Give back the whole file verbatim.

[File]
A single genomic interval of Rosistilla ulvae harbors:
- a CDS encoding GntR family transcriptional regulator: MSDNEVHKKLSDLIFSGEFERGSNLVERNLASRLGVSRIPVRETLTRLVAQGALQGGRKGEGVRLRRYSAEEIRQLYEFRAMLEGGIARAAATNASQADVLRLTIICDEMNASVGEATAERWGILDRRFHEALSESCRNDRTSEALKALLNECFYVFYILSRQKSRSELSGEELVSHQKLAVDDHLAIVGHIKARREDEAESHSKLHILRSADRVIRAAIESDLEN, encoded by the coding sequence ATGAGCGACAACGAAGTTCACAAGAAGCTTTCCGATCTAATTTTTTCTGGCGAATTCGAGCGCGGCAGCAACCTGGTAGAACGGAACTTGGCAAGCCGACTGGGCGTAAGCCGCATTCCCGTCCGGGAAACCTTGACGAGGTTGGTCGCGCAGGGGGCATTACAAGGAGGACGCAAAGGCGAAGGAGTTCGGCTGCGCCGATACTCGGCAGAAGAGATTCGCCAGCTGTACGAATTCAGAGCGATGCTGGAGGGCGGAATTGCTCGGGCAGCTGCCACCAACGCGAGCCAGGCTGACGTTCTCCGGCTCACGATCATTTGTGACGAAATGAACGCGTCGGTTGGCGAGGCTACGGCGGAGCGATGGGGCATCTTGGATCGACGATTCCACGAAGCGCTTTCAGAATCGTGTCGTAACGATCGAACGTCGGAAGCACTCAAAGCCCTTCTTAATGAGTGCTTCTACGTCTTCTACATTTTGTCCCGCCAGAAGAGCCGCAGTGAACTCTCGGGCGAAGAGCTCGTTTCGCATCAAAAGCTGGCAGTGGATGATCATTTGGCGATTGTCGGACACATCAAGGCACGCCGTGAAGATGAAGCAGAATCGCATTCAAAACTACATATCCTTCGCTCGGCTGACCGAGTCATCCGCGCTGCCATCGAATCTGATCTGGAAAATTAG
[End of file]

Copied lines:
A single genomic interval of Rosistilla ulvae harbors:
- a CDS encoding GntR family transcriptional regulator: MSDNEVHKKLSDLIFSGEFERGSNLVERNLASRLGVSRIPVRETLTRLVAQGALQGGRKGEGVRLRRYSAEEIRQLYEFRAMLEGGIARAAATNASQADVLRLTIICDEMNASVGEATAERWGILDRRFHEALSESCRNDRTSEALKALLNECFYVFYILSRQKSRSELSGEELVSHQKLAVDDHLAIVGHIKARREDEAESHSKLHILRSADRVIRAAIESDLEN, encoded by the coding sequence ATGAGCGACAACGAAGTTCACAAGAAGCTTTCCGATCTAATTTTTTCTGGCGAATTCGAGCGCGGCAGCAACCTGGTAGAACGGAACTTGGCAAGCCGACTGGGCGTAAGCCGCATTCCCGTCCGGGAAACCTTGACGAGGTTGGTCGCGCAGGGGGCATTACAAGGAGGACGCAAAGGCGAAGGAGTTCGGCTGCGCCGATACTCGGCAGAAGAGATTCGCCAGCTGTACGAATTCAGAGCGATGCTGGAGGGCGGAATTGCTCGGGCAGCTGCCACCAACGCGAGCCAGGCTGACGTTCTCCGGCTCACGATCATTTGTGACGAAATGAACGCGTCGGTTGGCGAGGCTACGGCGGAGCGATGGGGCATCTTGGATCGACGATTCCACGAAGCGCTTTCAGAATCGTGTCGTAACGATCGAACGTCGGAAGCACTCAAAGCCCTTCTTAATGAGTGCTTCTACGTCTTCTACATTTTGTCCCGCCAGAAGAGCCGCAGTGAACTCTCGGGCGAAGAGCTCGTTTCGCATCAAAAGCTGGCAGTGGATGATCATTTGGCGATTGTCGGACACATCAAGGCACGCCGTGAAGATGAAGCAGAATCGCATTCAAAACTACATATCCTTCGCTCGGCTGACCGAGTCATCCGCGCTGCCATCGAATCTGATCTGGAAAATTAG